Thursday, August 14, 2008

Upcycled Paper Journal

Keeping the terminology straight about recycling can be confusing. I usually talk about using recycled paper in my workshops but a more accurate term would be upcycled or repurposed. The term upcycle was coined by William McDonough and Michael Braungart, authors of Cradle to Cradle: Remaking the Way We Make Things. Wikipedia defines it like this: "Upcycling is the practice of taking something that is disposable and transforming it into something of greater use and value."

I love the way making books with upcycled materials forces me to think creatively as my usual methods don't necessarily work. For the journal, I wanted the book to be the size of regular copy paper folded in half and I wanted to use paper that already had writing on one side. My solution was to glue two pieces of paper together with the writing on the inside. It turns out that I really like the feel of turning the thick pages and I can even use sharpie markers without them showing through on the other side.

You'll need two pieces of paper with writing on one side to make one sheet of paper for the book and a glue stick.
1. Place one piece of paper in front of you with the writing side up.
2. Put a line of glue stick glue going down each side.
3. Lining it up as carefully as you can, place a second piece of paper with the writing side down on top and press to help the paper adhere.

You'll need one piece of copy paper with writing on one or two sides, paper for collage, and glue stick and scrap paper. I used pages torn from catalogs, scraps of wrapping paper and old calendars that were in my collage box. Cut or tear pieces of collage paper and glue them to completely cover both sides of the paper.

For best results when gluing:
Place the piece you are gluing face down on a piece of scrap paper (I use pages from old catalogs). Cover the entire surface with a thin coat of glue. Glue sticks are easiest to use and least likely to make the paper buckle. Place the piece glue side down on the cover and rub to help the glue adhere. Fold the scrap paper in half with the glue on the inside so it doesn't get on anything.

Fold the cover and each piece of paper in half. Tuck one inside the other with the cover on the outside.
Or stack them all together and fold them in half with the cover on the outside.
If you are used to more formal binding situations, you may find it worrisome that the pages are sticking out beyond the cover. For me, using recycled materials is also about acceptance and letting go.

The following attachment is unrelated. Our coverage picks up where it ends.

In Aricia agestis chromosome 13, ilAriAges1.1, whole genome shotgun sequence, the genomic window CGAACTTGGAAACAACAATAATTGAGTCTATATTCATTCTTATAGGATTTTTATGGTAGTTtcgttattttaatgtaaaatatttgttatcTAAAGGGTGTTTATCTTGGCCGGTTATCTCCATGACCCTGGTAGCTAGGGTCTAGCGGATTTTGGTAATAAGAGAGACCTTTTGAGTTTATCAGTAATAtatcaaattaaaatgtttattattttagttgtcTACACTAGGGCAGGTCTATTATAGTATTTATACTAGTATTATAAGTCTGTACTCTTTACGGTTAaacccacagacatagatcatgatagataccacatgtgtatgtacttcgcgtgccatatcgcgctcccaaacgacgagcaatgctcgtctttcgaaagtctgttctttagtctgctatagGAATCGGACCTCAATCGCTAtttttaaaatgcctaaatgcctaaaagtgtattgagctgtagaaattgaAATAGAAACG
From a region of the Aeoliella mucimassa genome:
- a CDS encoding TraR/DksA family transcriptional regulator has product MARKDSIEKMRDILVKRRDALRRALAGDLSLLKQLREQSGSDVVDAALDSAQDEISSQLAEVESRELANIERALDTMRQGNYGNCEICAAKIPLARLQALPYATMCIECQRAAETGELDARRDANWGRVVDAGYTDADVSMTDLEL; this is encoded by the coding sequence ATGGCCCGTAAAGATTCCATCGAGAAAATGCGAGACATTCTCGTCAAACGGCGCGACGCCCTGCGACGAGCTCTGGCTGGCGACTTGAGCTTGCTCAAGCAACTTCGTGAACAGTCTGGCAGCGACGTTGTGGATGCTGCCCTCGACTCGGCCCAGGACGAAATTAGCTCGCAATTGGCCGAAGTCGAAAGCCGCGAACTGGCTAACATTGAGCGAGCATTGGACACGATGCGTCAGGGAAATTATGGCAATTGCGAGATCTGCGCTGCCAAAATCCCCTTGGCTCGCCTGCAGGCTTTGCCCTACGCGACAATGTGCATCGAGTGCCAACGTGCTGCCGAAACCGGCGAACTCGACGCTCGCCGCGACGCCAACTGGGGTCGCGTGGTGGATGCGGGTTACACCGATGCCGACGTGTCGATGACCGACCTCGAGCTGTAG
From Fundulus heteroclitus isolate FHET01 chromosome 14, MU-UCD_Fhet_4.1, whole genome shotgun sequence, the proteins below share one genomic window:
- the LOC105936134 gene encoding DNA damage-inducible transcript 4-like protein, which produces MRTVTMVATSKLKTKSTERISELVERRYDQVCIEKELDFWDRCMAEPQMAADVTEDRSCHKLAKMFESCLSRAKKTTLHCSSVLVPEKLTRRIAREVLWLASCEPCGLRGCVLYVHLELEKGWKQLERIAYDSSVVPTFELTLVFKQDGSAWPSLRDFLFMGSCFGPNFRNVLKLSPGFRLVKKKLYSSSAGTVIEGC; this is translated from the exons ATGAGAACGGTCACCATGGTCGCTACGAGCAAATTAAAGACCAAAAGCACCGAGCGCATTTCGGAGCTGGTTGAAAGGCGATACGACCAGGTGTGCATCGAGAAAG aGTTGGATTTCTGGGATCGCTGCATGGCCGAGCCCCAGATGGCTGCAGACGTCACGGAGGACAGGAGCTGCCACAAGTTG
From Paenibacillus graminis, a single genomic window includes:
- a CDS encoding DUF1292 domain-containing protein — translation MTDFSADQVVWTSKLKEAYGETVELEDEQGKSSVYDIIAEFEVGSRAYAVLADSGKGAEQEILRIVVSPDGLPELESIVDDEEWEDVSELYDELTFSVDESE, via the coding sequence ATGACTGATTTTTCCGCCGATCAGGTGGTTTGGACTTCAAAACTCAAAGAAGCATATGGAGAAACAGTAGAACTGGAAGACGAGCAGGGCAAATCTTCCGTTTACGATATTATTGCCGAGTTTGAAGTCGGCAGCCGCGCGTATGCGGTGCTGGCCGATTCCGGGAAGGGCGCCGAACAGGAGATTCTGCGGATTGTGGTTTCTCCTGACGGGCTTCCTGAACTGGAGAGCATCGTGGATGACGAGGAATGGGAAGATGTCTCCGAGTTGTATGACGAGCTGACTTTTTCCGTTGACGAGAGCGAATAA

Making the Holes

You will need two holes through all the layers of paper and the cover. Because we are binding with yarn, the holes need to be big. It will be impossible to punch through all the layers with a hole punch. You can punch the holes in the cover and then use that as a guide for the rest of the pages.

The holes should be about an inch down from the top and the bottom on the spine. To judge the distance, I put my thumb knuckle on the top or bottom of the book and make the hole right after my finger nail.

You will need one piece of yarn about 24" long. I used it as is but you might find it easier to thread into the holes if you tape one end so that is like a shoelace. A couple of clothespins or other clips to hold the pages together is also helpful.

1. Go into the top hole from the outside of the book.
2. Go down to the bottom hole on the inside of the book and put the yarn through.
3. Go around the bottom of the book to go into the bottom hole from the inside.
4. Go along the outside of the book to the top hole.
5. Bring the yarn to the top of the book and tie the two ends together in a double knot.

You'll need three pieces of yarn, each about a yard and a half long.
1. Fold the pieces of yarn in half.
2. Place the center of the fold on top of the binding yarn knot and tie the binding yarn around the braiding pieces. Using three sets of two strands, braid the yarn.


Fun Facts about Recycling and More
Each ton of recycled paper can save 17 trees, 380 gallons of oil, three cubic yards of landfill space, 4,000 kilowatts of energy and 7,000 gallons of water! There are more facts are here. Explore Saint Louis County Resourceful Schools Project site further for information about setting up a recycling program at your school.

How is paper recycled?
Cartoon illustrations and written information take you through the process of paper recycling. You can view it on the website or as a pdf.

Printing Tips
Reduce is the first of the three Rs. Using less paper with your printer is a good place to start.


fibercontent said...

Thanks for this and all your fantastic ideas. I love to make books with my second graders and I will use this idea for their math journals this year.

Sharon Affeld said...

I like this idea because it makes bigger pages. If you want a smaller book you can just fold the sheets in half and staple the open ends together to make a book. Sometimes I use paper that the children have used for art i.e. string painting, and just put words right over the painting. It makes the books colorful and even personalized. Not all art is "good enough" to take home so this upcycles more paper.

Candy Bello said...

what an awesome article!!


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